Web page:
But a life of repose was not to be. After the early success in popular movements like the bus boycott and the Freedom Rides, which he had entered more or less haphazardly, ''his public stature made anything he did a referendum on his principles,'' so ''pragmatism demanded that he design his own test.'' This he did not achieve until the showdown involving what Mr. Branch calls ''the children's miracle'' at Birmingham, Ala., when teen-agers marched forth to confront the dogs and fire hoses of Eugene (Bull) Connor's police force. Only then, according to the narrative's metaphor, was he able to ''cross over'' into a realm of freedom.

The risk of telling history in such detail is that events tend to unfold too slowly for the reader to gain perspective. For instance, Mr. Branch devotes extraordinary space to Stanley Levison, the friend and adviser of Dr. King, whom the Federal Bureau of Investigation considered to be a dangerous security risk. Coming in bits and pieces as it does, the story is difficult to put together; in the text, it seems that Hoover is forever pressuring the Kennedys to force Dr. King to dissociate himself from Mr. Levison, and that the Kennedys are forever dithering.

Of course, the jury is still out on the question of Mr. Levison's true status as a security risk. As Mr. Branch explains in his Preface: ''In opposing my request'' for ''the original FBI documents pertaining to the Bureau's steadfast contention that King's closest white friend was a top-level Communist agent,'' the ''U.S. Department of Justice has argued in federal court that the release of thirty- to thirty-five-year-old informant reports on Levison would damage the national security even now.''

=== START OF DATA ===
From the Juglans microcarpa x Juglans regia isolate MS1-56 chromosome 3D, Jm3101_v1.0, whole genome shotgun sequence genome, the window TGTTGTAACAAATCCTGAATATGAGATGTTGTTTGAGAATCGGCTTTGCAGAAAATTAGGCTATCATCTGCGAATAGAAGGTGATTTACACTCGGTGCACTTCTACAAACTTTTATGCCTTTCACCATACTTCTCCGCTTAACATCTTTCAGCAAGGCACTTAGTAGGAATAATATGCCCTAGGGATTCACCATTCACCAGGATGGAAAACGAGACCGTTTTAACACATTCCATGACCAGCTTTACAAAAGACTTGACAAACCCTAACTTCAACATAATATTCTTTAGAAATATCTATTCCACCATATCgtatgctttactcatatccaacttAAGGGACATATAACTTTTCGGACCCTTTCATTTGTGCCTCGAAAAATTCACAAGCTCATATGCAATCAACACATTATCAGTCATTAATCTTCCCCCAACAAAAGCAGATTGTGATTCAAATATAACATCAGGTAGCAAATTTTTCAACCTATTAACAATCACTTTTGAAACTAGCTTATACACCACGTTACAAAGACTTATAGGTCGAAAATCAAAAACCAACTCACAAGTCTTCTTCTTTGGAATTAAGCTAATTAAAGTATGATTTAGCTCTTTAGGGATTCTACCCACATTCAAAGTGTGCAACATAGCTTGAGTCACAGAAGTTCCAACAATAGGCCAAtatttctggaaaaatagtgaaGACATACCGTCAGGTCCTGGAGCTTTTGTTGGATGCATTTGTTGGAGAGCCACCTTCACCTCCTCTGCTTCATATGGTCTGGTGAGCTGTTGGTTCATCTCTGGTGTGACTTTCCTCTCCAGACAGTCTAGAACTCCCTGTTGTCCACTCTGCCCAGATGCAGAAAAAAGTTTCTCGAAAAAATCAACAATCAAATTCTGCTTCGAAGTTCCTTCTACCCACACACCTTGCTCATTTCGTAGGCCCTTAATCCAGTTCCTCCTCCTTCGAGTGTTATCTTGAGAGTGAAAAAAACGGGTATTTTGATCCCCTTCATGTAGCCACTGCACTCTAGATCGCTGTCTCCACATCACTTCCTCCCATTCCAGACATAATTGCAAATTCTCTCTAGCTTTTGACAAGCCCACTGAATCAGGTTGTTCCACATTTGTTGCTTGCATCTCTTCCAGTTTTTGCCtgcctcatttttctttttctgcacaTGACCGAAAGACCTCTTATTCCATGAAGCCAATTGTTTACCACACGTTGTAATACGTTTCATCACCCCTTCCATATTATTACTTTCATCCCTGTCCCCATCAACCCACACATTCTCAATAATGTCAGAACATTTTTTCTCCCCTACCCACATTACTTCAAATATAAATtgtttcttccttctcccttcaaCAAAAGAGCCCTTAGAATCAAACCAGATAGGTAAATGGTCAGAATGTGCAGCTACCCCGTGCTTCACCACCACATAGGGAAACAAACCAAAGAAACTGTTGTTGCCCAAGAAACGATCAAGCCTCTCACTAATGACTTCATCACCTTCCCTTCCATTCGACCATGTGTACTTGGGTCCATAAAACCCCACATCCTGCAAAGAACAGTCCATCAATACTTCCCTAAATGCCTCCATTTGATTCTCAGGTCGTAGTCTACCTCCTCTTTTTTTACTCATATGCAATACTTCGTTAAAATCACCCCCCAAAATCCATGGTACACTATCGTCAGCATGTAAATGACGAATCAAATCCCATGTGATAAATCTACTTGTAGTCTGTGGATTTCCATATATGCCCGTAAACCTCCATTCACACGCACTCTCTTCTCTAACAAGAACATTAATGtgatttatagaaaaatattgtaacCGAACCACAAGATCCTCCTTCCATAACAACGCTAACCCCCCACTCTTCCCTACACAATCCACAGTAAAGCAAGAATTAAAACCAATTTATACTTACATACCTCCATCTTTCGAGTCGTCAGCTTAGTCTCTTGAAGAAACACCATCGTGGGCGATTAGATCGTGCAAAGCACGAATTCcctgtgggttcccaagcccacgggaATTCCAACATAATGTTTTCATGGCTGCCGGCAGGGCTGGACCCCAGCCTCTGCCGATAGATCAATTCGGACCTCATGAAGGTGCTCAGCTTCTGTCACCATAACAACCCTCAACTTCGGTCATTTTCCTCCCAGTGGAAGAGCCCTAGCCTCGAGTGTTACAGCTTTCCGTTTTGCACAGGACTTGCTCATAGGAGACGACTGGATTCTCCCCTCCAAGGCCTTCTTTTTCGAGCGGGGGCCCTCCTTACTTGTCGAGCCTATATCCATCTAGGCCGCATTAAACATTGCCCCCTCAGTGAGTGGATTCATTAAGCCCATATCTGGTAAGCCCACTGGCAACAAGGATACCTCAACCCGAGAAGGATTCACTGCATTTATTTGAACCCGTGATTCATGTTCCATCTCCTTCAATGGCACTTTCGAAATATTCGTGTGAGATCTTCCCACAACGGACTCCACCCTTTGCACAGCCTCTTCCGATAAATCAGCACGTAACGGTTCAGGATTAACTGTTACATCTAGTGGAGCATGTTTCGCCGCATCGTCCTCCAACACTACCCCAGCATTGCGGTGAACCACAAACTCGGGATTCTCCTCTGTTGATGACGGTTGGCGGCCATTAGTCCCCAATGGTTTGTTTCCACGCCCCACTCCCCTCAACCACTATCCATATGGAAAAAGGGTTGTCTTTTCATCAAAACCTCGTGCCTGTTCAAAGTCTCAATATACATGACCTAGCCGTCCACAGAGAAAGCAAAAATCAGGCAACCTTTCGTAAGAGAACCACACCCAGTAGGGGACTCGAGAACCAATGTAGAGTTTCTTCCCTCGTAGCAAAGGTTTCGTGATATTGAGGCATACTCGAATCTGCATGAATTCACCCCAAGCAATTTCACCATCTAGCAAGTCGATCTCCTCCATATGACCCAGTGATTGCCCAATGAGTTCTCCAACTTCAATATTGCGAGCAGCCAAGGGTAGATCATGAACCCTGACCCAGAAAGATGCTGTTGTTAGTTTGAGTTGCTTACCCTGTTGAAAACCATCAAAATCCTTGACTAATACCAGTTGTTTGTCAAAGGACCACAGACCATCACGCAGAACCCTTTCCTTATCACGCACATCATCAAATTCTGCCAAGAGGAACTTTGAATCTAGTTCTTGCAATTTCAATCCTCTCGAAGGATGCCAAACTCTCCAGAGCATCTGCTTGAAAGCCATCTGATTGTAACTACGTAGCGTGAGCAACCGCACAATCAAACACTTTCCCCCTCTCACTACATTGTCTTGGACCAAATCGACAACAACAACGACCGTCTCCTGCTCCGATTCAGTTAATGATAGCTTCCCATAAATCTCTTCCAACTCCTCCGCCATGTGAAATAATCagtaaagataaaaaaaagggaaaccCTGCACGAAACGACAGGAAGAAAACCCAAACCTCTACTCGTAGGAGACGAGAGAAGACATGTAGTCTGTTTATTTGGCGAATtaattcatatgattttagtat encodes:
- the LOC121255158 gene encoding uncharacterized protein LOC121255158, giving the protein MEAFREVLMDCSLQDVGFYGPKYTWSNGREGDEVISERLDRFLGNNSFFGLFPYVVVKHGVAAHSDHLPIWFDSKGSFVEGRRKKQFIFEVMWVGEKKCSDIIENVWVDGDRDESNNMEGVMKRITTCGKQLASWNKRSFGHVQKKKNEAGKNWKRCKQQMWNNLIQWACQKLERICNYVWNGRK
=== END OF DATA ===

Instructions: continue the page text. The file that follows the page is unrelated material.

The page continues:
Still, the upshot of the story is deeply disturbing, if I understand Mr. Branch correctly. He writes that by threatening the Kennedys with information in the F.B.I.'s possession concerning the President's sexual liaisons, Mr. Hoover was eventually able to force on them his own views of Dr. King, which were narrow-minded and disapproving to say the least, or so Mr. Branch suggests. When Dr. King asked for proof of Mr. Levison's disloyalty, he was told by no less a figure than the Attorney General that, in Mr. Branch's words, ''the evidence came from the highest and most sophisticated machinery of American espionage.'' Mr. Branch makes it all sound like a children's game, one that Dr. King never had a chance to win.

Just as this F.B.I. issue achieves new dimension, many great events that have nearly become cliches in our memories assume fresh life in Mr. Branch's treatment - in particular, Dr. King's first speech in Montgomery after he was elected the bus boycott's new leader in December 1955, his composition of the ''Letter From Birmingham Jail'' in April 1963, and, of course, his ''I have a dream'' speech at the Washington Monument in August of that year.

David Garrow, in his Pulitzer Prize-winning ''Bearing the Cross: Martin Luther King, Jr., and the Southern Christian Leadership Conference'' (1986), did pathbreaking work in revealing new details of this extraordinary life. Now Mr. Branch has animated them, and given us an overwhelming new perspective on Dr. King's spiritual quest and journey to apotheosis.